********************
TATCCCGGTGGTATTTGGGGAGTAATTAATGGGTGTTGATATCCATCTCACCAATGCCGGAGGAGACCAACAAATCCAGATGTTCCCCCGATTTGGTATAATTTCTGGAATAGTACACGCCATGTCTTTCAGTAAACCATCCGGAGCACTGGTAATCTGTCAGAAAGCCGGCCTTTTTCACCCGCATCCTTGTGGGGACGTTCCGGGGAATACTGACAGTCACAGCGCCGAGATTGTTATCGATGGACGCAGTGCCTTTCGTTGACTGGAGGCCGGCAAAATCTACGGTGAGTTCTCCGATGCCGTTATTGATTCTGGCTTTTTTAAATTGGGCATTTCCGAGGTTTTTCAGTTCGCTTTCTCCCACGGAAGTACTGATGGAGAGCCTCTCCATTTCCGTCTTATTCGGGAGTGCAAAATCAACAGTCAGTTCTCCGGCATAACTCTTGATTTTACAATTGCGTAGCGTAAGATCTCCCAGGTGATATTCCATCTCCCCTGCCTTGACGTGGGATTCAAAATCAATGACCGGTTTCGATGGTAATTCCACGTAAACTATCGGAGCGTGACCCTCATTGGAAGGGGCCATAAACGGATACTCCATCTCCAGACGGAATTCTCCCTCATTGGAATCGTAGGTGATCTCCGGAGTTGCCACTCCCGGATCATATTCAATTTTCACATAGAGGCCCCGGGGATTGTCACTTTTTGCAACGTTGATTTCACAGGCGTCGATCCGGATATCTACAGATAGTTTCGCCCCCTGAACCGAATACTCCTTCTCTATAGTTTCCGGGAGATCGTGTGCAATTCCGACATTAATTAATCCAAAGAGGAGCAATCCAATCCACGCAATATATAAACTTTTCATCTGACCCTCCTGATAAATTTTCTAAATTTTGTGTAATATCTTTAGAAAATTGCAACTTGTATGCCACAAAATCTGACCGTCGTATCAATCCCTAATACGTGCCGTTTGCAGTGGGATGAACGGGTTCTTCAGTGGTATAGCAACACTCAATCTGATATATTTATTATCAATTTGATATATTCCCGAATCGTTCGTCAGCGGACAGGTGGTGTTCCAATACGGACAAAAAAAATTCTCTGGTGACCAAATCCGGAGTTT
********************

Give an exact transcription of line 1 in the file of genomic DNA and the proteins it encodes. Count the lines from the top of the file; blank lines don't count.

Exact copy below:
TATCCCGGTGGTATTTGGGGAGTAATTAATGGGTGTTGATATCCATCTCACCAATGCCGGAGGAGACCAACAAATCCAGATGTTCCCCCGATTTGGTATAATTTCTGGAATAGTACACGCCATGTCTTTCAGTAAACCATCCGGAGCACTGGTAATCTGTCAGAAAGCCGGCCTTTTTCACCCGCATCCTTGTGGGGACGTTCCGGGGAATACTGACAGTCACAGCGCCGAGATTGTTATCGATGGACGCAGTGCCTTTCGTTGACTGGAGGCCGGCAAAATCTACGGTGAGTTCTCCGATGCCGTTATTGATTCTGGCTTTTTTAAATTGGGCATTTCCGAGGTTTTTCAGTTCGCTTTCTCCCACGGAAGTACTGATGGAGAGCCTCTCCATTTCCGTCTTATTCGGGAGTGCAAAATCAACAGTCAGTTCTCCGGCATAACTCTTGATTTTACAATTGCGTAGCGTAAGATCTCCCAGGTGATATTCCATCTCCCCTGCCTTGACGTGGGATTCAAAATCAATGACCGGTTTCGATGGTAATTCCACGTAAACTATCGGAGCGTGACCCTCATTGGAAGGGGCCATAAACGGATACTCCATCTCCAGACGGAATTCTCCCTCATTGGAATCGTAGGTGATCTCCGGAGTTGCCACTCCCGGATCATATTCAATTTTCACATAGAGGCCCCGGGGATTGTCACTTTTTGCAACGTTGATTTCACAGGCGTCGATCCGGATATCTACAGATAGTTTCGCCCCCTGAACCGAATACTCCTTCTCTATAGTTTCCGGGAGATCGTGTGCAATTCCGACATTAATTAATCCAAAGAGGAGCAATCCAATCCACGCAATATATAAACTTTTCATCTGACCCTCCTGATAAATTTTCTAAATTTTGTGTAATATCTTTAGAAAATTGCAACTTGTATGCCACAAAATCTGACCGTCGTATCAATCCCTAATACGTGCCGTTTGCAGTGGGATGAACGGGTTCTTCAGTGGTATAGCAACACTCAATCTGATATATTTATTATCAATTTGATATATTCCCGAATCGTTCGTCAGCGGACAGGTGGTGTTCCAATACGGACAAAAAAAATTCTCTGGTGACCAAATCCGGAGTTT